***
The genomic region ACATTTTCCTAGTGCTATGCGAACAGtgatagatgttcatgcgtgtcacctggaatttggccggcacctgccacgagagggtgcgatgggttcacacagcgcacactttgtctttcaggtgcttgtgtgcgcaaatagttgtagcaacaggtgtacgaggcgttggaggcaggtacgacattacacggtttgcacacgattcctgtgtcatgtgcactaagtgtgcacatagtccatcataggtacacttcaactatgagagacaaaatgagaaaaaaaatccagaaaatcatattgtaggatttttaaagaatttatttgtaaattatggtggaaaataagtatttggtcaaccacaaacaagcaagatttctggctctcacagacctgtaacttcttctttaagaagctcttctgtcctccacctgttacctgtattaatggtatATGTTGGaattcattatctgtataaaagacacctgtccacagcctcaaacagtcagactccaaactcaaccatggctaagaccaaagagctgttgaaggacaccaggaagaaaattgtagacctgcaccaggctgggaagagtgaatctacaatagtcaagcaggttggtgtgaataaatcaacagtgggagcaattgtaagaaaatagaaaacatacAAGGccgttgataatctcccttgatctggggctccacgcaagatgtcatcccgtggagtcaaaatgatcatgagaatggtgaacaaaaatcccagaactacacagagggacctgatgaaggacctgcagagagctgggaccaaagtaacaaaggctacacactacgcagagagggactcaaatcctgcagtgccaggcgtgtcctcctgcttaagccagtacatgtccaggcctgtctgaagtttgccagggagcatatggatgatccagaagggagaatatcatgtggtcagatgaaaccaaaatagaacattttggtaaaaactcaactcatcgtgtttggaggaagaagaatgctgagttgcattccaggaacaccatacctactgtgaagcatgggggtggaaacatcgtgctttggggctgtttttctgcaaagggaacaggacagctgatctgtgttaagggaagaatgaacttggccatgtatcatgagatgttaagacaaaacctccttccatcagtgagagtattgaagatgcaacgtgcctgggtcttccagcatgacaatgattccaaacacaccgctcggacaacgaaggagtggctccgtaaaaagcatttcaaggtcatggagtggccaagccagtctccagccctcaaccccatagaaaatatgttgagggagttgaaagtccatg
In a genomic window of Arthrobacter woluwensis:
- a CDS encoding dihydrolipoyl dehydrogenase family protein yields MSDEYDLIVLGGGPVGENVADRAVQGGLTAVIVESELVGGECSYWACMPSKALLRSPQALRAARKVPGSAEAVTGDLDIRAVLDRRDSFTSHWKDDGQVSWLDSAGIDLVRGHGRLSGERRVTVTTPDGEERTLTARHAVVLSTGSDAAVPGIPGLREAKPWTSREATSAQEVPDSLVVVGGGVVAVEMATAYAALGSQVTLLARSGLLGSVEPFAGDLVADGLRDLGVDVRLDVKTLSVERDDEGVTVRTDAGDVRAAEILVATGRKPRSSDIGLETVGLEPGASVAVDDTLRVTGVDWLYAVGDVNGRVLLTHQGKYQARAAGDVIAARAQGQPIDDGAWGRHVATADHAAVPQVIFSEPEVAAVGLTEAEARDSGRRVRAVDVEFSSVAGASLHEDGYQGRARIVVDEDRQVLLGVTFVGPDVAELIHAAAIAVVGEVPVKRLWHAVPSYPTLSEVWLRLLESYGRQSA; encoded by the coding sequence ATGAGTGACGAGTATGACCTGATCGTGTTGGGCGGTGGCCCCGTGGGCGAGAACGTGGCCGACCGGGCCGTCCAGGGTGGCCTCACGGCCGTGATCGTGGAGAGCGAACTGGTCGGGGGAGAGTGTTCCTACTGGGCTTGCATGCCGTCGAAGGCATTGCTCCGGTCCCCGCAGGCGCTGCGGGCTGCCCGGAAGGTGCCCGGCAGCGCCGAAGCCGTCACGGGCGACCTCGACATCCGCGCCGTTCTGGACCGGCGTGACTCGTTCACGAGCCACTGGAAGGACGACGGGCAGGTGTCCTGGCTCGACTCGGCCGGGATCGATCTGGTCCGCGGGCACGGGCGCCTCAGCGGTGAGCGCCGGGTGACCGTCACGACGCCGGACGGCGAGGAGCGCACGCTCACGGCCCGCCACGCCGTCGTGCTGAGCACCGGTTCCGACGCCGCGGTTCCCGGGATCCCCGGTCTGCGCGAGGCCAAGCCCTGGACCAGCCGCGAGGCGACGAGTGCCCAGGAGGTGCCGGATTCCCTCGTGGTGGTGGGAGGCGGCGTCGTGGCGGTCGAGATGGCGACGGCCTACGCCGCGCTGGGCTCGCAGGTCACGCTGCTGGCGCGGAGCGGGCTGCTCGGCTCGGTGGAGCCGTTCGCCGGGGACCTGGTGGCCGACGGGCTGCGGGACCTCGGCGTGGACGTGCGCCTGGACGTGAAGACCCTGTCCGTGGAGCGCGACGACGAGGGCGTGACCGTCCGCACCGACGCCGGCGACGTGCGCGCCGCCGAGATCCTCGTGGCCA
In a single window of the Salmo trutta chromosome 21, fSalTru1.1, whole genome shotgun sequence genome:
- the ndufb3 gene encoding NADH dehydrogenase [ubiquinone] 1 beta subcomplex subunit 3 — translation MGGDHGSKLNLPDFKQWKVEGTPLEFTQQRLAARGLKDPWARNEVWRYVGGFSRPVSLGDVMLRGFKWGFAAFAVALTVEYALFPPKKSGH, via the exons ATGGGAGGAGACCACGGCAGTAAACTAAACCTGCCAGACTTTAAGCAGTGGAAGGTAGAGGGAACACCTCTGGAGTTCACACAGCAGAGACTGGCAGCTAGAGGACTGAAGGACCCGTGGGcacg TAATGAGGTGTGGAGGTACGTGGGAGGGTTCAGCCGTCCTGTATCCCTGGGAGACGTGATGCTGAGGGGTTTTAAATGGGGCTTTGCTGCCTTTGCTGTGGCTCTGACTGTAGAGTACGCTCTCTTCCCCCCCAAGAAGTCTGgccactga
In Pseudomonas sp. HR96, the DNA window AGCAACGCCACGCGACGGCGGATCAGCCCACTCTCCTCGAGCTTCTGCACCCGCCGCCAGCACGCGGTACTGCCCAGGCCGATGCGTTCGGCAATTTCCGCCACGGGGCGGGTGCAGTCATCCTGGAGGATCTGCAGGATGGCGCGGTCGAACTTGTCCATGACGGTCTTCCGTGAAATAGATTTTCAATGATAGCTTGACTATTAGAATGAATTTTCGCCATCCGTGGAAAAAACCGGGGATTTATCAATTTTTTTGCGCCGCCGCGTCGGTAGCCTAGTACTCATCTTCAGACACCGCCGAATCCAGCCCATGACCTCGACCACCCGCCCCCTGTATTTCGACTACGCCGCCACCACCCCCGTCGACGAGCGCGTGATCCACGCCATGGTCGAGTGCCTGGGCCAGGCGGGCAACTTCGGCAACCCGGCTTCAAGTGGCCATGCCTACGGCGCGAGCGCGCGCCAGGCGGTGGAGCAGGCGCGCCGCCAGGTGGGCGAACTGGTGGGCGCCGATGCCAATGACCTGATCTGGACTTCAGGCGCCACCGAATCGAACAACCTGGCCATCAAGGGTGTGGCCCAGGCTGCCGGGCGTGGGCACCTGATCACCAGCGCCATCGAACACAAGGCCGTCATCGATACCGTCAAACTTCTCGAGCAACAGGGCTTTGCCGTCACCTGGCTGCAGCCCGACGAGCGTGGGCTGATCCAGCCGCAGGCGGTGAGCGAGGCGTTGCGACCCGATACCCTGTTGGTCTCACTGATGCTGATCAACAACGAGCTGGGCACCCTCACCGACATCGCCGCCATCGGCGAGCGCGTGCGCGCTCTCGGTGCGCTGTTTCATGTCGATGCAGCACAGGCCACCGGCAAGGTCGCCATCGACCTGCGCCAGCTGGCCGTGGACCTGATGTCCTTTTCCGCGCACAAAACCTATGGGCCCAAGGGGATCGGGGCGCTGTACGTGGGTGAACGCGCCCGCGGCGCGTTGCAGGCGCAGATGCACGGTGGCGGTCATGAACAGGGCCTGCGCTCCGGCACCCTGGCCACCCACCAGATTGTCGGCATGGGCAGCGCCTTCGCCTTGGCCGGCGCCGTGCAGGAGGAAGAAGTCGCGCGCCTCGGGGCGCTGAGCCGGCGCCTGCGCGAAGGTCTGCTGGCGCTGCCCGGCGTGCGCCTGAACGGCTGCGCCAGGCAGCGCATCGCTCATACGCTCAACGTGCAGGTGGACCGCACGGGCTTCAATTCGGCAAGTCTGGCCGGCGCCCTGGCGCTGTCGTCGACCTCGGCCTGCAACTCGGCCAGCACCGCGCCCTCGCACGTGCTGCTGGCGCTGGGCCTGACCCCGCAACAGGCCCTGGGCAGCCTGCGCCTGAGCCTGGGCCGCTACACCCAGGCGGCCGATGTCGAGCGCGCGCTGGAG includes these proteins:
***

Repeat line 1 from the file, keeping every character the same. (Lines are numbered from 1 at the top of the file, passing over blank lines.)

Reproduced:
The genomic region ACATTTTCCTAGTGCTATGCGAACAGtgatagatgttcatgcgtgtcacctggaatttggccggcacctgccacgagagggtgcgatgggttcacacagcgcacactttgtctttcaggtgcttgtgtgcgcaaatagttgtagcaacaggtgtacgaggcgttggaggcaggtacgacattacacggtttgcacacgattcctgtgtcatgtgcactaagtgtgcacatagtccatcataggtacacttcaactatgagagacaaaatgagaaaaaaaatccagaaaatcatattgtaggatttttaaagaatttatttgtaaattatggtggaaaataagtatttggtcaaccacaaacaagcaagatttctggctctcacagacctgtaacttcttctttaagaagctcttctgtcctccacctgttacctgtattaatggtatATGTTGGaattcattatctgtataaaagacacctgtccacagcctcaaacagtcagactccaaactcaaccatggctaagaccaaagagctgttgaaggacaccaggaagaaaattgtagacctgcaccaggctgggaagagtgaatctacaatagtcaagcaggttggtgtgaataaatcaacagtgggagcaattgtaagaaaatagaaaacatacAAGGccgttgataatctcccttgatctggggctccacgcaagatgtcatcccgtggagtcaaaatgatcatgagaatggtgaacaaaaatcccagaactacacagagggacctgatgaaggacctgcagagagctgggaccaaagtaacaaaggctacacactacgcagagagggactcaaatcctgcagtgccaggcgtgtcctcctgcttaagccagtacatgtccaggcctgtctgaagtttgccagggagcatatggatgatccagaagggagaatatcatgtggtcagatgaaaccaaaatagaacattttggtaaaaactcaactcatcgtgtttggaggaagaagaatgctgagttgcattccaggaacaccatacctactgtgaagcatgggggtggaaacatcgtgctttggggctgtttttctgcaaagggaacaggacagctgatctgtgttaagggaagaatgaacttggccatgtatcatgagatgttaagacaaaacctccttccatcagtgagagtattgaagatgcaacgtgcctgggtcttccagcatgacaatgattccaaacacaccgctcggacaacgaaggagtggctccgtaaaaagcatttcaaggtcatggagtggccaagccagtctccagccctcaaccccatagaaaatatgttgagggagttgaaagtccatg